In other words, 63 percent of the people who were very poor are still very poor. Only 10 percent of those who were very poor rise above the [official] poverty line that includes food and non-food components.

We also found there is a large group of South Africans who might be less poor in one wave, yet by the next they have slipped back into poverty. Just under 50 percent are in this vulnerable state: sometimes they are poor and sometimes they are not. It’s a massive group.

This large group of vulnerable individuals challenges the notion that those below the poverty line at any point in time are the only appropriate targets for policy. Somebody might have a low-quality job, but for now they are above the poverty line. If they’re a domestic worker or an agricultural worker or a security worker — poorly paid workers who are also poorly protected — they might fall either above or below the line. Either way, their job doesn’t generate the income they need to invest in their children’s education. And the job itself is not secure. Perhaps by the next wave they’ve lost that job and sunk below the poverty line again and someone else might have moved above the line for now.

South Africa doesn’t have a huge starvation or severe hunger problem. However, people remain poor. They aren’t integrating into the labor market in a way that moves them onto a positive trajectory.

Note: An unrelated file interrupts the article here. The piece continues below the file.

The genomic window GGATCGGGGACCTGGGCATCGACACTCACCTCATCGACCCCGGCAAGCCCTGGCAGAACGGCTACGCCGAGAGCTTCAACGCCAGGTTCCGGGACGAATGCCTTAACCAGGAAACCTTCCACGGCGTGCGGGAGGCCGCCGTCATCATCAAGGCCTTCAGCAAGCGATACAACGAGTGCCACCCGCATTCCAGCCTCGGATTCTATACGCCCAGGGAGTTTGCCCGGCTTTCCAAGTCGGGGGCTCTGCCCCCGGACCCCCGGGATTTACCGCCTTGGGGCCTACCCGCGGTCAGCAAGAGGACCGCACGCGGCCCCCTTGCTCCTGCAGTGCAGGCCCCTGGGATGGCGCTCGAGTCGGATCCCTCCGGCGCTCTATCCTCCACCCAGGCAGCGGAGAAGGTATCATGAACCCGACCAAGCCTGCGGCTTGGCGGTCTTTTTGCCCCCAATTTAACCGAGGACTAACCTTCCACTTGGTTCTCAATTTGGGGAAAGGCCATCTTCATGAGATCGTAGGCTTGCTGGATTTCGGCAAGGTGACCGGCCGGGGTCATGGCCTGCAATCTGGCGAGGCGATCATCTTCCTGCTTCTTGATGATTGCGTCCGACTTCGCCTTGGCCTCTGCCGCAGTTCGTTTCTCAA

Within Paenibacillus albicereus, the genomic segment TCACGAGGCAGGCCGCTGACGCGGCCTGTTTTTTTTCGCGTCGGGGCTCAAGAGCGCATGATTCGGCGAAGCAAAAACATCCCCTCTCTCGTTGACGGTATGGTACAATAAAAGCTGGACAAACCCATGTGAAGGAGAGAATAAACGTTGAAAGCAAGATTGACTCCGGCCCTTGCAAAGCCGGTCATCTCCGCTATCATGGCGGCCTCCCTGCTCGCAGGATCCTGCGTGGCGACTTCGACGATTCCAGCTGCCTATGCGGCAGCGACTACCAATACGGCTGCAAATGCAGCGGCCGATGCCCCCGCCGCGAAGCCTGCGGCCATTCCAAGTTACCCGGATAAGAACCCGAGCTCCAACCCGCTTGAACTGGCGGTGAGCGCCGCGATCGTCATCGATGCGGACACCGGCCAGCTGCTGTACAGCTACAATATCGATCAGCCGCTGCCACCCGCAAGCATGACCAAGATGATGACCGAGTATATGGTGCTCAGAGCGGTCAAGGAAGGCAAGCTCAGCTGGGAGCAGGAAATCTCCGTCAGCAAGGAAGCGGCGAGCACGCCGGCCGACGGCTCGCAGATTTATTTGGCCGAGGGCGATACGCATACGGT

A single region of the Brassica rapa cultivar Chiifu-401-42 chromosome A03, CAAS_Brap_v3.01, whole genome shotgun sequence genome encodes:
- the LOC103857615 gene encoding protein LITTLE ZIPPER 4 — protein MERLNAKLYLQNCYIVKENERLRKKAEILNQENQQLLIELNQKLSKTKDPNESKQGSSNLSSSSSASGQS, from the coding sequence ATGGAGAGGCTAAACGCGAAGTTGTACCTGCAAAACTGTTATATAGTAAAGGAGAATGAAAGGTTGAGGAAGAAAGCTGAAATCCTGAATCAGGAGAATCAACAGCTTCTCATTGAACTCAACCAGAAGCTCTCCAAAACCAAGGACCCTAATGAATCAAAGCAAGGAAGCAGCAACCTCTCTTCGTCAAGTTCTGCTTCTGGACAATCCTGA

GC: What does your study show about the South African middle class?

Leibbrandt: Everyone recognizes that the middle class is a key group for a society. They are a modernizing class, they’re progressive, and they’re trying to do their best for their children.

But to behave like this, they need the income stability to be forward-looking. You need to be able to think about investing in the education of your children, because you’re not looking over your shoulder all the time, fearing that you’ll fall back into poverty. You can think about taking out a loan to buy a house, even if it’s a small rudimentary house, because you can service a loan over the next five or 10 years. If you’re middle class, you’ve got a sense that you’re on your way in the new South African society.

On the economic side, we define the middle class as a group with a very low probability of slipping into poverty. In contrast to the vulnerable, they have better quality jobs with greater stability. In South Africa, this group is just under 30 percent again.

South Africa was supposed to have had this exploding middle class. There’s lot of language in South Africa about the black diamonds, as the market researchers call the black middle class. None of the work I’ve been doing over the last 10 or 15 years has resonated with that. That’s not the story South Africans were telling me.

Our study said: This talk about the bourgeoning black middle class is nice, but it’s not the reality of our country. People are counting the vulnerable as the middle class. But the vulnerable don’t perceive life like the middle class. They’re not comfortable with the new South Africa. It’s not working for them.

So, South Africa and many African economies have grown, but not in an inclusive way that’s led to growing middle class stability.